We conducted focus groups with students on three college campuses including the University at Albany, Hudson Valley Community College, and Empire State College between November 6th and 18th, 2019. Focus groups consist of a guided discussion on a specific topic with small groups of diverse people. This approach enables the researcher to observe various points of views simultaneously by listening to and learning from participants (see Table 1).
We supplemented our findings from the focus groups with more formal interviews. In particular, we spoke to various financial experts, guidance counselors and financial aid officers regarding the biggest obstacles students face when managing or paying their student debt (see Table 2).
It’s important to note that the data are not generalizable in that we only looked at three schools and spoke to a handful of experts. However, it does provide key insights about the unique challenges students face. The data also provide insights from diverse students and institutions – Hudson Valley is a two-year community college and Empire State College and the University at Albany are both four-year institutions. Whereas the University at Albany captures the traditional student demographic, having a majority of students entering immediately after high school, Empire State College targets an older demographic, thus capturing a wider range of perspectives.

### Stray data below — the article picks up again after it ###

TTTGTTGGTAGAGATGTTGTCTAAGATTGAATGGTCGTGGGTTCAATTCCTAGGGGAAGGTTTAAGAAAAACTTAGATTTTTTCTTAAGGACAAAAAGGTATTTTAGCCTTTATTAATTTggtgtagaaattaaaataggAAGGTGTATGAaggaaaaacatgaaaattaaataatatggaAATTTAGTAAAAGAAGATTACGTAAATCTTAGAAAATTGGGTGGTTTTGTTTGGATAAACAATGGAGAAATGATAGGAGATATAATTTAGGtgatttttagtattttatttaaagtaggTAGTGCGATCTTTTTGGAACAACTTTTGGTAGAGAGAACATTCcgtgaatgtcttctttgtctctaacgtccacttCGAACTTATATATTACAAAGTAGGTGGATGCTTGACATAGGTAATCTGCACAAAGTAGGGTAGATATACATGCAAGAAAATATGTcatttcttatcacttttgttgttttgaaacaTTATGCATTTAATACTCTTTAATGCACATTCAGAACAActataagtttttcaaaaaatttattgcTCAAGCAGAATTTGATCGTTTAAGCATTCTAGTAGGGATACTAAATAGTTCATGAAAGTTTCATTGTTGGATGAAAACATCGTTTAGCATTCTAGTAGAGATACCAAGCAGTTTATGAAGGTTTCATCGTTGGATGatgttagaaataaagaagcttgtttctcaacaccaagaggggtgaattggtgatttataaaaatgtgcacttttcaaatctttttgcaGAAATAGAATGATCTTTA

Overall, the data suggest three factors complicate the dissemination of financial knowledge and advice including the quality of interaction with the counselors, discrimination in the dissemination of financial information, and, lastly, the nature of information being shared.
Quality of Interaction with Counselors
Our conversations with focus group participants suggest that students and parents often felt disconnected from their financial advisors. Consistent with the literature, many felt they were merely presented pamphlets or web links for information they did not understand. According to one focus group participant, college admission counselors “would tell us to go on the financial aid website and look at the information there but most of the information you would not understand what they’re actually saying.”
…others expressed that they felt “confused” and “very uninformed,” even after speaking with guidance counselors or financial aid officers. One participant felt “so uninformed” that her family never even filled out the FAFSA.